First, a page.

I believe that Socrates is innocent because he defends himself truthfully with effect. He uses sound arguments and he is passionate about philosophy. Socrates did nothing to gain in life and did not want a high social standing. Socrates is fair and uses correct methods of arguments by uncovering the
Yet, Crito’s method fails because Socrates’ moral value exceeds any relation or bond that he held with anyone. He doesn’t believe that a minor dilemma or wrongdoing of the public should have an influence on his decision. Socrates’ actions are honest and align with the laws of Athens. Socrates’ relationship with the laws must be stronger than those family bonds because they’re more important and an individual should even give up their life for the country if it ever comes to
That is why Socrates believes that doing injustice is much worse than suffering it for it is more shameful and that person will be unhappy because of that shame. I think that anyone who is put in the place of Polus will reply the same, since nobody would want to feel the guilt and the shame of doing injustice. The act of committing injustice actions goes back to the root of
The term “apology comes from the Greek word apologia which means to defend. In this essay I would like to explain why I believe that The Apology by Plato should be classified as pity and fear, in regards to Greek tragedy. I believe that this is true because I can personally empathize with Socrates; this will be discussed later on in this essay. A tragic hero is considered to be an individual with an intellectual flaw or error, Socrates fits this description; Socrates failed to understand that he could not empathize with the jurors because they simply wanted him to acknowledge his prior offenses, while he only sought out telling the truth and not sullying his own moral code. Socrates should be considered a tragic hero because he had an intellectual error, not an ethical one.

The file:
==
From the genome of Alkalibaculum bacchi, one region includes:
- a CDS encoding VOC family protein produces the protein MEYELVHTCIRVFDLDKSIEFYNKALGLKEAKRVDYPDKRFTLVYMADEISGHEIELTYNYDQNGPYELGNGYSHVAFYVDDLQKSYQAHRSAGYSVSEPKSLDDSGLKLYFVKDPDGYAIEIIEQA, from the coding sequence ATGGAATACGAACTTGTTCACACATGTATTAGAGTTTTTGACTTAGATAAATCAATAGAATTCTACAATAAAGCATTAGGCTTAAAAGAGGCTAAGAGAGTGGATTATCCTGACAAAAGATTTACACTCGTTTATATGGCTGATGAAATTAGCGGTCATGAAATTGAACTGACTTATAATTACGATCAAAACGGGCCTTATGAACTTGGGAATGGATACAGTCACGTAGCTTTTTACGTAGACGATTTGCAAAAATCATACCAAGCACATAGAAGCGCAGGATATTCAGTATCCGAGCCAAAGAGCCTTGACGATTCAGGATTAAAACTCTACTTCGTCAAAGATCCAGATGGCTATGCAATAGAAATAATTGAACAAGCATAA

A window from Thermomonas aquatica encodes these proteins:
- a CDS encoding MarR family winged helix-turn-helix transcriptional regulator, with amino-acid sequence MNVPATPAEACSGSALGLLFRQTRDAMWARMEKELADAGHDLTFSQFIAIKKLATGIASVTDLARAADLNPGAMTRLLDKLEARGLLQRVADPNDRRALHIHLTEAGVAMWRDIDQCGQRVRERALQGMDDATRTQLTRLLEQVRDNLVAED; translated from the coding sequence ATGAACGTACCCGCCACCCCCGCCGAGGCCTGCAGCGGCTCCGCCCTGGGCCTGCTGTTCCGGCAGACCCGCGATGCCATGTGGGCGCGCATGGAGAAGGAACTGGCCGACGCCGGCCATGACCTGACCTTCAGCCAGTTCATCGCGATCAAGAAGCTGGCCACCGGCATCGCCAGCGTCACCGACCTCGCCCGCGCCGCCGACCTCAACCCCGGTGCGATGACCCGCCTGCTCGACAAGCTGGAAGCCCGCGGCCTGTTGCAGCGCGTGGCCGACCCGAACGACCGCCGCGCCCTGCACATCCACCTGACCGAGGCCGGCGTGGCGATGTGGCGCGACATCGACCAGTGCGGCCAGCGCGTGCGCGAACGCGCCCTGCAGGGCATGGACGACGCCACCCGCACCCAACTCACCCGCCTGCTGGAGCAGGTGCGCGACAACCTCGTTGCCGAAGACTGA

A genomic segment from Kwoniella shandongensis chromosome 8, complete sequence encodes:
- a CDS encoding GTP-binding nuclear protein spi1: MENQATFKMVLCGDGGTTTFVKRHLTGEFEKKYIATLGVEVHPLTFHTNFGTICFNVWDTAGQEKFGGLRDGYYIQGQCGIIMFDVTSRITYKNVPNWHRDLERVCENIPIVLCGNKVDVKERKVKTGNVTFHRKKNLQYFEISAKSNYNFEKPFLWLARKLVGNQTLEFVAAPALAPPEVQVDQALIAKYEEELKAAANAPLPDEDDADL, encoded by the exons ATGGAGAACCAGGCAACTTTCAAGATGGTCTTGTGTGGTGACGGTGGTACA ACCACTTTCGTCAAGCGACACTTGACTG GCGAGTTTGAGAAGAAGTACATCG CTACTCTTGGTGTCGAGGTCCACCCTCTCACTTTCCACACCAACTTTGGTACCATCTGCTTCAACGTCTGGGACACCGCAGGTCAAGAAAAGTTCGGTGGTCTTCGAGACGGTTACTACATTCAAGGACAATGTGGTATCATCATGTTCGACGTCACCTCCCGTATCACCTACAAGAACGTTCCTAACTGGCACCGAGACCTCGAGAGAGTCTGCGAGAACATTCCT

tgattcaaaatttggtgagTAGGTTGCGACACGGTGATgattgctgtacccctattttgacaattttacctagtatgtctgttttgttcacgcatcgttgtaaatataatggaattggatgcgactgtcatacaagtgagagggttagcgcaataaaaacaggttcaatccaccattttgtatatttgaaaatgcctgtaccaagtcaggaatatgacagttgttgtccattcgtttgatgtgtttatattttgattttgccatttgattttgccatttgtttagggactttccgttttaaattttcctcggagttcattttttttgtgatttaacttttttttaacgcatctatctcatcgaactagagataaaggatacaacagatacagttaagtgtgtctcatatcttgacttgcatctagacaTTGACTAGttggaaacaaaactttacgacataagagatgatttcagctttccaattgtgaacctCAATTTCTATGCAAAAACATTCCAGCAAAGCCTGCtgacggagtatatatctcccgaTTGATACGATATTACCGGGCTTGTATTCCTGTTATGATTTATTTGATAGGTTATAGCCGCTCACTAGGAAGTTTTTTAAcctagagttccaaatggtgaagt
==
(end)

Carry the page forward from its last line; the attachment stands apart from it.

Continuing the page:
In Plato’s “The Apology, Socrates is on the verge of execution and must convince the jurors to make a just decision. Socrates conveys the justness of his actions through examples of what is just to the jurors as individuals, to society as a whole. He must convince them that it would be unjust to society to convict him of impiety and corruption, rather than to himself. Just actions will be analyzed with examples of courage in grave danger, how just decisions can be altered due to the irrational fear of death, and whether Socrates’ basis of his actions truly is just and compelling.
There was a public misunderstanding of his actions, lack of proper evidence, and people’s personal vendetta against him, which are the reasons that, ultimately, led to his undeserved sentence.
The awnser to this question lies my opinion also on how Socrates made his choice. Take for instance a murderer is punished to death and guilty of his crimes, he should be punished not only to be just and reprimand him for his actions, but also to protect the lives of other people from getting hurt. In Socrates situation, he is unjustly accused of corrupting the youth and failing to acknowledge the gods his city acknowledged. This in opinioin is not only a real crime but the crime even if he truly committed it does not match the punishment. To conclude, Socrates in some peoples eyes may seem that the right thing for him to do is to escape and save his own life, even though he would be ricking the the lives of his friends and family and inevitably be caught later on down the road the face once again the same situation.